Netflix’s “Tiger King” was released as the world was entering into lockdown due to the COVID-19 pandemic, and it quickly became the talk of many Zoom happy hours. Though unquestionably entertaining, the documentary does not squarely address an overarching concern with the roadside zoos that it covers: animal welfare. As explained by Kitty Block, president and CEO of the Humane Society of the United States, “Facilities like Joe Exotic’s and Doc Antle’s masquerade as rescue or conservation operations, but in fact they breed tigers and subject the cubs, who are torn from their mothers immediately after birth, to stress and abuse. After a few months, when the cubs are too large for close encounters with the public and the opportunity for profit is over, the cubs are caged, sold into the pet trade or die. This cycle of breeding for temporary use leads to a surplus of unwanted animals who languish in horrible conditions. This is not conservation. No animal deserves this life.” Joe Exotic and Doc Antle are two of the biggest breeders of exotic cats in the country.
The Big Cat Public Safety Act, currently before Congress, would address this issue. If passed into law, the Act would ban the private possession of big cats as well as the practice of cub petting. Accordingly, it would protect big cats from inhumane treatment and abuse at the hands of people like Joe Exotic and Doc Antle as well as protect the public from big cats that may escape from facilities like theirs. Senator Richard Blumenthal (D-CT), one of the bill’s sponsors, explained: “My Big Cat Public Safety Act would prohibit private ownership of these beautiful but powerful predators, which deserve to live in the wild. They should never be pets, even as cubs, kept in captivity dangerously for entertainment. I’m thankful for the groundswell of public support for this bill and look forward to working with my colleagues from both sides of the aisle to ensure it becomes law.”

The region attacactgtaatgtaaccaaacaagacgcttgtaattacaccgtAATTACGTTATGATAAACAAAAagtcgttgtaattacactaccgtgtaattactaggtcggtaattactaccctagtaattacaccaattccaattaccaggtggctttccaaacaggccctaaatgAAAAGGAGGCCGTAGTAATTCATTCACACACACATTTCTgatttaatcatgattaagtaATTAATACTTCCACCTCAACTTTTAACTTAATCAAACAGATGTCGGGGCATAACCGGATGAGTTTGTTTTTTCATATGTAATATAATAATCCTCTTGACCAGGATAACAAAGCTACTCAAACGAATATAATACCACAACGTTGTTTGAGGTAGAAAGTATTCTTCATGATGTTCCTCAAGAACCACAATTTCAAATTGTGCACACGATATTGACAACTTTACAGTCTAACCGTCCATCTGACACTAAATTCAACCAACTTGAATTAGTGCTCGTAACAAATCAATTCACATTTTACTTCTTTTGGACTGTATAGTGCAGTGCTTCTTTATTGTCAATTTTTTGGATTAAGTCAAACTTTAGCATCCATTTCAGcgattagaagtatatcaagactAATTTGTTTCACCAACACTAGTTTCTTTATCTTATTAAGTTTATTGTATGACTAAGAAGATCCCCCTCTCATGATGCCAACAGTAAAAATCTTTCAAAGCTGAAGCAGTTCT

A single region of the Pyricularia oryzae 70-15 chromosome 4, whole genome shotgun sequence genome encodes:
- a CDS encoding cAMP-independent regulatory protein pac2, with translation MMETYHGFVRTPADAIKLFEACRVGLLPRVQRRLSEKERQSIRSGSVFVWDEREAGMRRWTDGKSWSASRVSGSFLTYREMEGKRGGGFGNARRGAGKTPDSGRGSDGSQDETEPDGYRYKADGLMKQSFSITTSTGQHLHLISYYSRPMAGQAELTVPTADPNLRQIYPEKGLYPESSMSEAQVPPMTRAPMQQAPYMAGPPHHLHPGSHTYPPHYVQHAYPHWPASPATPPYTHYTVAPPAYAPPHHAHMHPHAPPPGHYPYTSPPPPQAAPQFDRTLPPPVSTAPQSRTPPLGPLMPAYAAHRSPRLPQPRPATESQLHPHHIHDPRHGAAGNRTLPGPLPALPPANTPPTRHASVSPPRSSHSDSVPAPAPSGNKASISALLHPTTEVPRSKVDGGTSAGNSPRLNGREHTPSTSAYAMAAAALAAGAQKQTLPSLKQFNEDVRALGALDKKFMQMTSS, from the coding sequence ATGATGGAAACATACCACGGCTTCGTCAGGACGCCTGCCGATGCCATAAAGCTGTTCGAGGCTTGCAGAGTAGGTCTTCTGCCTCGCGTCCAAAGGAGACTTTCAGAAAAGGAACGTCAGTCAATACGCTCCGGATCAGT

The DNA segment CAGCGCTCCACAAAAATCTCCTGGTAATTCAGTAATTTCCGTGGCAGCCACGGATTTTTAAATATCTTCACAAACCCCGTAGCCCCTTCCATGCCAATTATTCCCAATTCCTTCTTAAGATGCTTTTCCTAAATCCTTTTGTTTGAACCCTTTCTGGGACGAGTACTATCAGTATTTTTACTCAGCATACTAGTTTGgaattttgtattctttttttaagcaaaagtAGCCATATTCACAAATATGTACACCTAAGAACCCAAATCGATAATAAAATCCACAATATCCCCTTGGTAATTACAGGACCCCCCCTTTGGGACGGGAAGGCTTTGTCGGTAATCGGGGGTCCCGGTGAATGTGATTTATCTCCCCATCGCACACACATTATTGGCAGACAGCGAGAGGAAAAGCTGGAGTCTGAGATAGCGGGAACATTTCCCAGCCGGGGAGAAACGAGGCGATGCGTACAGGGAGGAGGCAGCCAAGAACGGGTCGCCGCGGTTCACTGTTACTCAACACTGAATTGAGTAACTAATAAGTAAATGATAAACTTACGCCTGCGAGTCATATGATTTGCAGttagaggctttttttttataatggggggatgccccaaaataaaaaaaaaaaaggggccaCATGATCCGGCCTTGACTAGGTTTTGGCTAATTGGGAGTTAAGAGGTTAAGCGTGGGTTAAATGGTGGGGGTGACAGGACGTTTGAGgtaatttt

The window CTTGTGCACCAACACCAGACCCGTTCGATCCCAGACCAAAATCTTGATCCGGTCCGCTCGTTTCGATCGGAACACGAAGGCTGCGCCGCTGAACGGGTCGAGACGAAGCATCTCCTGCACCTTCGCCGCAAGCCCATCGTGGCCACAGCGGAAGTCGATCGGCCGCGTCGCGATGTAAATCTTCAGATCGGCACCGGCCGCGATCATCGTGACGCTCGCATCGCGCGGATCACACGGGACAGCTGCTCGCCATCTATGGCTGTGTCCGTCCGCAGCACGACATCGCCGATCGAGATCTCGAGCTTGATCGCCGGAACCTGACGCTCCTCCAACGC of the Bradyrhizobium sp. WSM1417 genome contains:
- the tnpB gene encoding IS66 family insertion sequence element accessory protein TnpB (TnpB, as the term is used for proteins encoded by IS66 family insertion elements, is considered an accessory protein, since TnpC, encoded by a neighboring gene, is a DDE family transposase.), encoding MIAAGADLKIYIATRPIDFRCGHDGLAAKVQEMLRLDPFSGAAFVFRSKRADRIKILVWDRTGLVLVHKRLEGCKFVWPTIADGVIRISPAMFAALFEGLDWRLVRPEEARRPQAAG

Big Cat Rescue, run by Carole Baskin and her husband Howard Baskin, has been advocating for the Big Cat Public Safety Act for years. Which is just one of the many key differences between Big Cat Rescue and the other facilities depicted in Tiger King, even though the documentary suggests that they are all essentially the same. Big Cat Rescue is an accredited, nonprofit animal sanctuary that rescues animals from inhumane conditions. It does not breed animals or allow cub petting, and the rescued animals are kept in large enclosures designed to recreate their natural habitats. As Pam Fulk, the director of another Tiger Rescue based in North Carolina, puts it, “There is a huge difference between Joe’s place and Carole’s. I’ve seen behind-the-scenes footage of what went on at his place — it was disgusting. I’ve been to Big Cat, I know Carole and Howard [Carole Baskin’s husband]. It is not on the same planet.”
The Humane Society of the United States Press Release, “What ‘Tiger King’ didn’t reveal: animal abuse and an extensive network of breeding and selling tigers led by Joe Exotic and ‘Doc’ Antle,” April 7, 2020, https://www.humanesociety.org/news/what-tiger-king-didnt-reveal-animal-abuse-and-extensive-network-breeding-and-selling-tigers
Animal Legal Defense Fund Press Release, “Big Cat Public Safety Act Reintroduced in Senate,” April 20, 2021, https://aldf.org/article/big-cat-public-safety-act-reintroduced-in-senate/
Maddie Stone, “The big lie in ‘Tiger King’ and the truth about Carole Baskin,” Insider, April 27, 2020, https://www.insider.com/tiger-king-truth-carole-baskin-big-cat-rescue-2020-4
Maria Cramer, “After ‘Tiger King,’ Law Proposed to Protect Big Cats,” The New York Times, April 20, 2021, https://www.nytimes.com/2021/04/20/us/politics/tiger-king-bill.html
Rachel Nuwer, “Why ‘Tiger King’ Is Not ‘Blackfish’ for Big Cats,’ ” The New York Times, April 9, 2020, https://www.nytimes.com/2020/04/09/science/tiger-king-joe-exotic-conservation.html